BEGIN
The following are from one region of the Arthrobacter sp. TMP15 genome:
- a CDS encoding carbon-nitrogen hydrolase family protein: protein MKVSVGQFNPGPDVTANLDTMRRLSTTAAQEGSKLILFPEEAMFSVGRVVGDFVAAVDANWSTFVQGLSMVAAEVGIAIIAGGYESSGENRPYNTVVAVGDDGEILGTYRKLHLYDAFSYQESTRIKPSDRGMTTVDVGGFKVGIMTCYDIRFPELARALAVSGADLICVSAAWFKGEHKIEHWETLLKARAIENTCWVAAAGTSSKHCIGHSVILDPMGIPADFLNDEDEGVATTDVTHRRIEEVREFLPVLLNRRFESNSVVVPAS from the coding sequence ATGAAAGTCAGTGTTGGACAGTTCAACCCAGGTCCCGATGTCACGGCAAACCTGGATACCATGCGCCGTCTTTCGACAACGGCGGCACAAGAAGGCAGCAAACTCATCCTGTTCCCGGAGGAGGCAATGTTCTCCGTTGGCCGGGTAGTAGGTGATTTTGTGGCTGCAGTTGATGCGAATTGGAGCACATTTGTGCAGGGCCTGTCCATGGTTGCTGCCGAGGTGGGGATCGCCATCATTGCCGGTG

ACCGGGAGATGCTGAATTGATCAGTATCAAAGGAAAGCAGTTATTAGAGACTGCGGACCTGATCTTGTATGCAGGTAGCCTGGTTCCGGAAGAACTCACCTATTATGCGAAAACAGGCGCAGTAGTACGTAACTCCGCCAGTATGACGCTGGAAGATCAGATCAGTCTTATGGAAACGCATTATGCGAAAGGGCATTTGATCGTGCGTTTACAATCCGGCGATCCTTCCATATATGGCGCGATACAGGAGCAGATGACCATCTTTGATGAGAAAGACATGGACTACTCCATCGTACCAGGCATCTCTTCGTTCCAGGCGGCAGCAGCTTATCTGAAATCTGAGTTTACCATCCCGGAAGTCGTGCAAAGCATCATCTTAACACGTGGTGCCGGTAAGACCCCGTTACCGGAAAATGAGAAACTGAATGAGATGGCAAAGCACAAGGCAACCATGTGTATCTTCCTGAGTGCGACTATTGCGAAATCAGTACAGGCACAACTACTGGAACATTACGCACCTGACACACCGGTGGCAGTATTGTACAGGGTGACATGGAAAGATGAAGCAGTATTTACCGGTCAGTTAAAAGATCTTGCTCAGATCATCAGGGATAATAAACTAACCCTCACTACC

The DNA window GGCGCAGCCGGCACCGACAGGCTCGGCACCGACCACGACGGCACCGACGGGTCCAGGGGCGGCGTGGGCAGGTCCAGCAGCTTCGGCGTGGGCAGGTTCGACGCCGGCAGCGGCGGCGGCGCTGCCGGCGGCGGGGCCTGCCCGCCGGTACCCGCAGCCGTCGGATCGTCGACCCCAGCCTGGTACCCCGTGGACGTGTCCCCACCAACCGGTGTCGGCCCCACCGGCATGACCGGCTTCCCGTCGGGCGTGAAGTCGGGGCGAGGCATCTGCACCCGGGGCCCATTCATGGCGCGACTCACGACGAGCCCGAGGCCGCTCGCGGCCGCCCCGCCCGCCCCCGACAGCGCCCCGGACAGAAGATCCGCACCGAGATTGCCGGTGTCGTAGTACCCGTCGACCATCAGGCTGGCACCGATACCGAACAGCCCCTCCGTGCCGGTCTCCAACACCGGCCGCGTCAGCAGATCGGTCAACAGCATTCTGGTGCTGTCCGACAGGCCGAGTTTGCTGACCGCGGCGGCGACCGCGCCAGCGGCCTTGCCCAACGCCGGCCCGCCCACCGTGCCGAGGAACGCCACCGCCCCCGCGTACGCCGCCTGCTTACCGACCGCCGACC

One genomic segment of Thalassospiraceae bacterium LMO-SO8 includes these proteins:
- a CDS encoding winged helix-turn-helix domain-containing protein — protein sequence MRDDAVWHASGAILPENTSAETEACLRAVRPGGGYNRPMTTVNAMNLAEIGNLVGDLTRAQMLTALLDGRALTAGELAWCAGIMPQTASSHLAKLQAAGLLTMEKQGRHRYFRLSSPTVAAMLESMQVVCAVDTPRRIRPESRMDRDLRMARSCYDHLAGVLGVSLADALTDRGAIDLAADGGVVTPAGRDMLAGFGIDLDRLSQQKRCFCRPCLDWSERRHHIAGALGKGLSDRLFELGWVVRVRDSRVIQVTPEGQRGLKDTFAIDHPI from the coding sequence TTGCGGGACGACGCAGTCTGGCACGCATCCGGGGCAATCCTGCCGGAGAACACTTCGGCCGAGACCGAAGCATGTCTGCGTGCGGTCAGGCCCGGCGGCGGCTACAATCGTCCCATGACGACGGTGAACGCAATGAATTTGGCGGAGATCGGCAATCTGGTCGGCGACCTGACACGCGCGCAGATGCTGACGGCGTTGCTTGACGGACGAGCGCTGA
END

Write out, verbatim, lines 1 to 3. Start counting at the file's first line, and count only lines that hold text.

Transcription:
The following are from one region of the Arthrobacter sp. TMP15 genome:
- a CDS encoding carbon-nitrogen hydrolase family protein: protein MKVSVGQFNPGPDVTANLDTMRRLSTTAAQEGSKLILFPEEAMFSVGRVVGDFVAAVDANWSTFVQGLSMVAAEVGIAIIAGGYESSGENRPYNTVVAVGDDGEILGTYRKLHLYDAFSYQESTRIKPSDRGMTTVDVGGFKVGIMTCYDIRFPELARALAVSGADLICVSAAWFKGEHKIEHWETLLKARAIENTCWVAAAGTSSKHCIGHSVILDPMGIPADFLNDEDEGVATTDVTHRRIEEVREFLPVLLNRRFESNSVVVPAS from the coding sequence ATGAAAGTCAGTGTTGGACAGTTCAACCCAGGTCCCGATGTCACGGCAAACCTGGATACCATGCGCCGTCTTTCGACAACGGCGGCACAAGAAGGCAGCAAACTCATCCTGTTCCCGGAGGAGGCAATGTTCTCCGTTGGCCGGGTAGTAGGTGATTTTGTGGCTGCAGTTGATGCGAATTGGAGCACATTTGTGCAGGGCCTGTCCATGGTTGCTGCCGAGGTGGGGATCGCCATCATTGCCGGTG

ACCGGGAGATGCTGAATTGATCAGTATCAAAGGAAAGCAGTTATTAGAGACTGCGGACCTGATCTTGTATGCAGGTAGCCTGGTTCCGGAAGAACTCACCTATTATGCGAAAACAGGCGCAGTAGTACGTAACTCCGCCAGTATGACGCTGGAAGATCAGATCAGTCTTATGGAAACGCATTATGCGAAAGGGCATTTGATCGTGCGTTTACAATCCGGCGATCCTTCCATATATGGCGCGATACAGGAGCAGATGACCATCTTTGATGAGAAAGACATGGACTACTCCATCGTACCAGGCATCTCTTCGTTCCAGGCGGCAGCAGCTTATCTGAAATCTGAGTTTACCATCCCGGAAGTCGTGCAAAGCATCATCTTAACACGTGGTGCCGGTAAGACCCCGTTACCGGAAAATGAGAAACTGAATGAGATGGCAAAGCACAAGGCAACCATGTGTATCTTCCTGAGTGCGACTATTGCGAAATCAGTACAGGCACAACTACTGGAACATTACGCACCTGACACACCGGTGGCAGTATTGTACAGGGTGACATGGAAAGATGAAGCAGTATTTACCGGTCAGTTAAAAGATCTTGCTCAGATCATCAGGGATAATAAACTAACCCTCACTACC